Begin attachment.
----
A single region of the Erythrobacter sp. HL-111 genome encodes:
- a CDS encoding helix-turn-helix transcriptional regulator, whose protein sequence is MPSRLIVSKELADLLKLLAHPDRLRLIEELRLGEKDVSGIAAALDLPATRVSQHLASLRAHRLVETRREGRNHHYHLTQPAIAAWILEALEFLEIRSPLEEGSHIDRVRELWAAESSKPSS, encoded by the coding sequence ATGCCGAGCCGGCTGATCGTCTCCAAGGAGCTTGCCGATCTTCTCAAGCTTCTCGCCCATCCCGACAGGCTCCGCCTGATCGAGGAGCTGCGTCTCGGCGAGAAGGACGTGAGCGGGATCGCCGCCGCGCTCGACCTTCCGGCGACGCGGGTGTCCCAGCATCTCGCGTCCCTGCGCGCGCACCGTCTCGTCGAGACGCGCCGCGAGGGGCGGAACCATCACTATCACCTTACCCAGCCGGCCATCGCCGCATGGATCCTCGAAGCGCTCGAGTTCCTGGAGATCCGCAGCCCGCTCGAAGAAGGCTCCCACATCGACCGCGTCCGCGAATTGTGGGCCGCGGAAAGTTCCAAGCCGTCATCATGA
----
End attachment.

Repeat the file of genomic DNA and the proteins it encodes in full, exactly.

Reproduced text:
A single region of the Erythrobacter sp. HL-111 genome encodes:
- a CDS encoding helix-turn-helix transcriptional regulator, whose protein sequence is MPSRLIVSKELADLLKLLAHPDRLRLIEELRLGEKDVSGIAAALDLPATRVSQHLASLRAHRLVETRREGRNHHYHLTQPAIAAWILEALEFLEIRSPLEEGSHIDRVRELWAAESSKPSS, encoded by the coding sequence ATGCCGAGCCGGCTGATCGTCTCCAAGGAGCTTGCCGATCTTCTCAAGCTTCTCGCCCATCCCGACAGGCTCCGCCTGATCGAGGAGCTGCGTCTCGGCGAGAAGGACGTGAGCGGGATCGCCGCCGCGCTCGACCTTCCGGCGACGCGGGTGTCCCAGCATCTCGCGTCCCTGCGCGCGCACCGTCTCGTCGAGACGCGCCGCGAGGGGCGGAACCATCACTATCACCTTACCCAGCCGGCCATCGCCGCATGGATCCTCGAAGCGCTCGAGTTCCTGGAGATCCGCAGCCCGCTCGAAGAAGGCTCCCACATCGACCGCGTCCGCGAATTGTGGGCCGCGGAAAGTTCCAAGCCGTCATCATGA